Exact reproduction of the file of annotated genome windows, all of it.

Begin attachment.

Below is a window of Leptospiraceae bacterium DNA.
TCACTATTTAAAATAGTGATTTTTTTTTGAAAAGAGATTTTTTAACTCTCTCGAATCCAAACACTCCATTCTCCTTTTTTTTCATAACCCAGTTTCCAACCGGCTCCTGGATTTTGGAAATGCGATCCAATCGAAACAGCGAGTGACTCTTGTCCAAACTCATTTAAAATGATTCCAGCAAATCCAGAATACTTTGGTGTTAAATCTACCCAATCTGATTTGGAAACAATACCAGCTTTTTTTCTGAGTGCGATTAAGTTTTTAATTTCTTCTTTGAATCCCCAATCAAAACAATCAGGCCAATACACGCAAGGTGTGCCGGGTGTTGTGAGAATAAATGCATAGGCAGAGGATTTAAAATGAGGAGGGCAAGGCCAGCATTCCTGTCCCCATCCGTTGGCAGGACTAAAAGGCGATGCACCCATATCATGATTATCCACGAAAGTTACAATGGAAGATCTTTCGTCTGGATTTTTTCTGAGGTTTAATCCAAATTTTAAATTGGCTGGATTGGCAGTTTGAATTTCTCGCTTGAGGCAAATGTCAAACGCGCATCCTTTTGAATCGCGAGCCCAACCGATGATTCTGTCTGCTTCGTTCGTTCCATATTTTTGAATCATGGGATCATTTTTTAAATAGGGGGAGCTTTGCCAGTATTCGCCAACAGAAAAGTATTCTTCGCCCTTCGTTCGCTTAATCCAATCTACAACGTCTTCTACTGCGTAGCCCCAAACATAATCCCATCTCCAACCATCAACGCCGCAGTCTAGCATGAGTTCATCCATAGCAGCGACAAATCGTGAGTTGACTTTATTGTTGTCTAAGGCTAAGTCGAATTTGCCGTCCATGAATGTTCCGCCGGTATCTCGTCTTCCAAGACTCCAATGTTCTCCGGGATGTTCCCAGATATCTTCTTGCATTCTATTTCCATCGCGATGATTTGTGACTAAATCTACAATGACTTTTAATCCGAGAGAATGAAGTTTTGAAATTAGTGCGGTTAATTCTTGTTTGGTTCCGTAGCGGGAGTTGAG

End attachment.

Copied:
Below is a window of Leptospiraceae bacterium DNA.
TCACTATTTAAAATAGTGATTTTTTTTTGAAAAGAGATTTTTTAACTCTCTCGAATCCAAACACTCCATTCTCCTTTTTTTTCATAACCCAGTTTCCAACCGGCTCCTGGATTTTGGAAATGCGATCCAATCGAAACAGCGAGTGACTCTTGTCCAAACTCATTTAAAATGATTCCAGCAAATCCAGAATACTTTGGTGTTAAATCTACCCAATCTGATTTGGAAACAATACCAGCTTTTTTTCTGAGTGCGATTAAGTTTTTAATTTCTTCTTTGAATCCCCAATCAAAACAATCAGGCCAATACACGCAAGGTGTGCCGGGTGTTGTGAGAATAAATGCATAGGCAGAGGATTTAAAATGAGGAGGGCAAGGCCAGCATTCCTGTCCCCATCCGTTGGCAGGACTAAAAGGCGATGCACCCATATCATGATTATCCACGAAAGTTACAATGGAAGATCTTTCGTCTGGATTTTTTCTGAGGTTTAATCCAAATTTTAAATTGGCTGGATTGGCAGTTTGAATTTCTCGCTTGAGGCAAATGTCAAACGCGCATCCTTTTGAATCGCGAGCCCAACCGATGATTCTGTCTGCTTCGTTCGTTCCATATTTTTGAATCATGGGATCATTTTTTAAATAGGGGGAGCTTTGCCAGTATTCGCCAACAGAAAAGTATTCTTCGCCCTTCGTTCGCTTAATCCAATCTACAACGTCTTCTACTGCGTAGCCCCAAACATAATCCCATCTCCAACCATCAACGCCGCAGTCTAGCATGAGTTCATCCATAGCAGCGACAAATCGTGAGTTGACTTTATTGTTGTCTAAGGCTAAGTCGAATTTGCCGTCCATGAATGTTCCGCCGGTATCTCGTCTTCCAAGACTCCAATGTTCTCCGGGATGTTCCCAGATATCTTCTTGCATTCTATTTCCATCGCGATGATTTGTGACTAAATCTACAATGACTTTTAATCCGAGAGAATGAAGTTTTGAAATTAGTGCGGTTAATTCTTGTTTGGTTCCGTAGCGGGAGTTGAG